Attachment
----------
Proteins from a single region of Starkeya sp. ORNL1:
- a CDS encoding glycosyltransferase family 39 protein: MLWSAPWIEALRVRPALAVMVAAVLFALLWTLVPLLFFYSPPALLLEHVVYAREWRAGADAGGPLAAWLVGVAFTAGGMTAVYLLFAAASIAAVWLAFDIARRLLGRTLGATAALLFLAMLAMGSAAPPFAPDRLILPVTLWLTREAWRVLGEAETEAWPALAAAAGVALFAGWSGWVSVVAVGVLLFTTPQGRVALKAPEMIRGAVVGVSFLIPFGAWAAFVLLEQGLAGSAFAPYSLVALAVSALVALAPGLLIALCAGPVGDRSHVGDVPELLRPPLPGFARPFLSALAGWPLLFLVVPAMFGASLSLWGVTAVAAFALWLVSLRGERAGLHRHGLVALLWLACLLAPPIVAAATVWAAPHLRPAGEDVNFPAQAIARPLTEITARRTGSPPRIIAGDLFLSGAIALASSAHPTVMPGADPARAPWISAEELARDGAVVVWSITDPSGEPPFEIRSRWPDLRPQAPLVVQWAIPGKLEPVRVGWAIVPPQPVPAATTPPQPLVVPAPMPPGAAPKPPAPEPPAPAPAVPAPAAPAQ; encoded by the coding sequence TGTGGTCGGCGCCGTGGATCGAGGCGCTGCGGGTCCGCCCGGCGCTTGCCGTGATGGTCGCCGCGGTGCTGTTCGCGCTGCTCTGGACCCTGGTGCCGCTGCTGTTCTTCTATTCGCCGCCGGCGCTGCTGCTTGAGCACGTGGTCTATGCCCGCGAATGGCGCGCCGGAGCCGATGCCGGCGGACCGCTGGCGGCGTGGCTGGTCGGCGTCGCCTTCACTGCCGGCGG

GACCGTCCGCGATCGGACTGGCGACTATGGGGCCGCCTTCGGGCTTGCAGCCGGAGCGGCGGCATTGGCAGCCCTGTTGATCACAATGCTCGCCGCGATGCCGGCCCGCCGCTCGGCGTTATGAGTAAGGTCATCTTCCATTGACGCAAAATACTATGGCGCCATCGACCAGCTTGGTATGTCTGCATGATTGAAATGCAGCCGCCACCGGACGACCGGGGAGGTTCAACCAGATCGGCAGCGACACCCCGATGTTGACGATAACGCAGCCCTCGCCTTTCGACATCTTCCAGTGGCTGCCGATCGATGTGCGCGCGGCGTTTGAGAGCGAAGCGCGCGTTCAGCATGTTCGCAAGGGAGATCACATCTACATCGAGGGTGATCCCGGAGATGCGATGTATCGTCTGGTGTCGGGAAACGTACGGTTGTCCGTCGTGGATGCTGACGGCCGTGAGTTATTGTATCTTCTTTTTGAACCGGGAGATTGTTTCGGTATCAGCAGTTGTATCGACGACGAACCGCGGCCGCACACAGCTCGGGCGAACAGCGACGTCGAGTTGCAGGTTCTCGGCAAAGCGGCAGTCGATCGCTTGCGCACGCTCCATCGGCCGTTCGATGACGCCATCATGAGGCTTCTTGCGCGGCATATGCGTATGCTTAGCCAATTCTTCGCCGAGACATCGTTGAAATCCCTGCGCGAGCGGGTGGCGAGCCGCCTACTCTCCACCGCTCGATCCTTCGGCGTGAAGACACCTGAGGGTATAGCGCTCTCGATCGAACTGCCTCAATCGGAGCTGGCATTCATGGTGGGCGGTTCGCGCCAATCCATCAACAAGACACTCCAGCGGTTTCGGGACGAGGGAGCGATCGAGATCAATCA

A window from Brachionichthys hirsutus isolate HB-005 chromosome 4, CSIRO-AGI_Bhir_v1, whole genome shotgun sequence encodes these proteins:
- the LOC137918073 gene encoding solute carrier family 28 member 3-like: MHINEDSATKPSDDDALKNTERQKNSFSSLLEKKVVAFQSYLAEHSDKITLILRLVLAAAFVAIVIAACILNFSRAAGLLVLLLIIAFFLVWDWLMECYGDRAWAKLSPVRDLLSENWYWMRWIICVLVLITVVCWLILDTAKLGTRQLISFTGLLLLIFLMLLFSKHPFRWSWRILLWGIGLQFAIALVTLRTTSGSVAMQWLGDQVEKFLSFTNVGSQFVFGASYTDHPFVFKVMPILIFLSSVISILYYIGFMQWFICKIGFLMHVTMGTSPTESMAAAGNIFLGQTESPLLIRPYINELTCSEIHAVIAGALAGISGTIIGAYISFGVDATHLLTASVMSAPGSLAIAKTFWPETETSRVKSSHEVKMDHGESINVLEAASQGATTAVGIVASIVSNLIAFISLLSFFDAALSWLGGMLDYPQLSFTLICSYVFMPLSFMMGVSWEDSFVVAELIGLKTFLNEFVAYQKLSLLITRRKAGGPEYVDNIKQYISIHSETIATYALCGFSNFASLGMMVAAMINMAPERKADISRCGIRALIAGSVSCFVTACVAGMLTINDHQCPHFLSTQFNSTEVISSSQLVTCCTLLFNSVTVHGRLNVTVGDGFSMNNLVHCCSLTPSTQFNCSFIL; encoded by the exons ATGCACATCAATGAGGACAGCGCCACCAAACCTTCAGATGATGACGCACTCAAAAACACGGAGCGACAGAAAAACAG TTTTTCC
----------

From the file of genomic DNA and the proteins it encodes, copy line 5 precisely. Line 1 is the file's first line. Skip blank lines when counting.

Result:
- the LOC137918073 gene encoding solute carrier family 28 member 3-like: MHINEDSATKPSDDDALKNTERQKNSFSSLLEKKVVAFQSYLAEHSDKITLILRLVLAAAFVAIVIAACILNFSRAAGLLVLLLIIAFFLVWDWLMECYGDRAWAKLSPVRDLLSENWYWMRWIICVLVLITVVCWLILDTAKLGTRQLISFTGLLLLIFLMLLFSKHPFRWSWRILLWGIGLQFAIALVTLRTTSGSVAMQWLGDQVEKFLSFTNVGSQFVFGASYTDHPFVFKVMPILIFLSSVISILYYIGFMQWFICKIGFLMHVTMGTSPTESMAAAGNIFLGQTESPLLIRPYINELTCSEIHAVIAGALAGISGTIIGAYISFGVDATHLLTASVMSAPGSLAIAKTFWPETETSRVKSSHEVKMDHGESINVLEAASQGATTAVGIVASIVSNLIAFISLLSFFDAALSWLGGMLDYPQLSFTLICSYVFMPLSFMMGVSWEDSFVVAELIGLKTFLNEFVAYQKLSLLITRRKAGGPEYVDNIKQYISIHSETIATYALCGFSNFASLGMMVAAMINMAPERKADISRCGIRALIAGSVSCFVTACVAGMLTINDHQCPHFLSTQFNSTEVISSSQLVTCCTLLFNSVTVHGRLNVTVGDGFSMNNLVHCCSLTPSTQFNCSFIL; encoded by the exons ATGCACATCAATGAGGACAGCGCCACCAAACCTTCAGATGATGACGCACTCAAAAACACGGAGCGACAGAAAAACAG TTTTTCC